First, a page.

GY309      Half Unit
The Political Geography of Development

This information is for the 2020/21 session.

Teacher responsible

Dr Alicia Lazzarini STC 3.06


This course is available on the BA in Geography, BSc in Economic History and Geography, BSc in Environment and Development, BSc in Environmental Policy with Economics and BSc in Geography with Economics. This course is available as an outside option to students on other programmes where regulations permit and to General Course students.

Course content

This course offers a critical analysis of the politics of contemporary development processes and the geopolitical interests that influence them. The course considers development as both practical pursuit and as a series of discourses and representations. The course examines topics including Critical Approaches to Development; Histories of Development and Geopolitics (Cold War through Neoliberal Contexts); 9/11 and the Security-Development Nexus; Informality; Resource Extraction; Illicit Trade; Violence; and New Geopolitical Landscapes (China and South-South Ties).  The course will examine these themes with special attention to African contexts.


In the Department of Geography and Environment, teaching will be delivered through a combination of classes/seminars, pre-recorded lectures, live online lectures, in-person lectures and other supplementary interactive live activities.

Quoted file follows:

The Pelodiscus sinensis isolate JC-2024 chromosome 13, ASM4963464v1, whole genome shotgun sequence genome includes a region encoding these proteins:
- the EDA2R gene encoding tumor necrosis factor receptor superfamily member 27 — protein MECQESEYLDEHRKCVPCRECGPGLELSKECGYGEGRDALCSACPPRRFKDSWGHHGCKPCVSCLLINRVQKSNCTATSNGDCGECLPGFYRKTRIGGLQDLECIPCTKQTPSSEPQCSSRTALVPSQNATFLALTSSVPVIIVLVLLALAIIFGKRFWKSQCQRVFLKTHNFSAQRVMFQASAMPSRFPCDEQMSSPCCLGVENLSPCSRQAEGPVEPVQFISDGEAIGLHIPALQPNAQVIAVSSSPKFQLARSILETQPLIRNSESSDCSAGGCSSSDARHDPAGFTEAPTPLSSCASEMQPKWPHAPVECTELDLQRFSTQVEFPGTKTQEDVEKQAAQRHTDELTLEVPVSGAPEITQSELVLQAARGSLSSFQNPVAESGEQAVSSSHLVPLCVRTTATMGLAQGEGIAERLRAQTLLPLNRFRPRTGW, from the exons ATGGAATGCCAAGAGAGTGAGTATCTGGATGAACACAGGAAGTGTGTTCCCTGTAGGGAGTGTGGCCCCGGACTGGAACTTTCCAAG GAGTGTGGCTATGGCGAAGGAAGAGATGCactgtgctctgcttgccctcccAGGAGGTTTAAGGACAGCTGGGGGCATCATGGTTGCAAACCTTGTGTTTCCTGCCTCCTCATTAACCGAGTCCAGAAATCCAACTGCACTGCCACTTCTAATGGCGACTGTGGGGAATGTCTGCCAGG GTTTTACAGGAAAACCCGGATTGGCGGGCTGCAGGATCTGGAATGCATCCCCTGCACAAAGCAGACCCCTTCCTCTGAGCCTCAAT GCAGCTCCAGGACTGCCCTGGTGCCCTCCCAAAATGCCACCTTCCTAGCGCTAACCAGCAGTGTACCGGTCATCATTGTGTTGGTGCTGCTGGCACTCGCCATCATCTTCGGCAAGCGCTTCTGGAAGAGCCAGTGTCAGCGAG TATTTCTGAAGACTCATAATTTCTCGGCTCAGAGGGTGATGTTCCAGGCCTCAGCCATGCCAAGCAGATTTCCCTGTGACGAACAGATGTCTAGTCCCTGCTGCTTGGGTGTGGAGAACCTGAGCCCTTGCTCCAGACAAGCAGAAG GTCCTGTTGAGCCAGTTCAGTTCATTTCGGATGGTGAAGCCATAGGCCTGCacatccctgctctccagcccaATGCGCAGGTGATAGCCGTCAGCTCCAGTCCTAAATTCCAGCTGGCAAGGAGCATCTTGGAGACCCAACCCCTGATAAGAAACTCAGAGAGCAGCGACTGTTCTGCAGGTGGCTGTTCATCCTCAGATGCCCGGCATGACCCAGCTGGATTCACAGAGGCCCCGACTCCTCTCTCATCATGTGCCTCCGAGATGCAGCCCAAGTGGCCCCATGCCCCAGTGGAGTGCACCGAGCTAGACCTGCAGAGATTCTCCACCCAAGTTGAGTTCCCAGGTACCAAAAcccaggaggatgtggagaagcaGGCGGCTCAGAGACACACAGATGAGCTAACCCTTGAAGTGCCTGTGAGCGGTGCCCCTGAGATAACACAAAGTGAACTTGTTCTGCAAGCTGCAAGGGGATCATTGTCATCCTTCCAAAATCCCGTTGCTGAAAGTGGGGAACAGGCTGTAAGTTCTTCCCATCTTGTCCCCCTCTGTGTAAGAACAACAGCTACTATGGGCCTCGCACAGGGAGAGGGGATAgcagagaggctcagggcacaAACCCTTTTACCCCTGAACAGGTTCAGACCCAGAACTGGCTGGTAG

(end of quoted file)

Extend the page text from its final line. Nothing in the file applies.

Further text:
This course is delivered through a combination of classes and lectures across Lent Term.

This course includes a reading week in Week 6 of Lent Term.

Formative coursework

Students will be expected to produce one formative essay plan in the Lent Term.

Indicative reading

A comprehensive reading list will be provided during the course.  Recommended readings include:

  • Chant, S.; McIlawine, C., 2009. Geographies of Development in the 21st Century. Northampton, MA: Edward Elgar.
  • Feldman, S.; Geisler, C.; and Menon, G., 2011. Accumulating Insecurity: Violence and Dispossession in the Making of Everyday Life.  Georgia: University of Georgia press.
  • Gregory, D., 2004. The colonial present: Afghanistan, Palestine, and Iraq. Malden, MA: Blackwell.
  • Kapoor, I., 2008. The postcolonial politics of development. London: Routledge
  • Mercille, J., 2011. Violent narco-cartels or US hegemony? The political economy of the ‘war on drugs’ in Mexico. Third World Quarterly 32(9), pp.1637-1653.
  • Onslow, S., 2009. Cold War in Southern Africa: White Power, Black Liberation. Oxon: Routledge.
  • Power, M., 2018. Geopolitics and development. London: Routledge;
  • Said, E., 2003. Orientalism. UK: Penguin.
  • Watts, Michael.  2006.  “Empire of Oil: Capitalist Dispossession and the Scramble for Africa.”  Monthly Review 58(4): 1-17.
  • Wright, M., 2011. Necropolitics, Narcopolitics, and Femicide: Gendered Violence on the Mexico-U.S. Border. Signs: Journal of Women in Culture and Society 36(3), pp. 707-731.


Essay (100%, 3000 words) in the ST.

Important information in response to COVID-19

Please note that during 2020/21 academic year some variation to teaching and learning activities may be required to respond to changes in public health advice and/or to account for the situation of students in attendance on campus and those studying online during the early part of the academic year. For assessment, this may involve changes to mode of delivery and/or the format or weighting of assessments. Changes will only be made if required and students will be notified about any changes to teaching or assessment plans at the earliest opportunity.

Key facts

Department: Geography & Environment

Total students 2019/20: 27

Average class size 2019/20: 14

Capped 2019/20: No

Value: Half Unit

Guidelines for interpreting course guide information

Personal development skills

  • Self-management
  • Problem solving
  • Communication
  • Specialist skills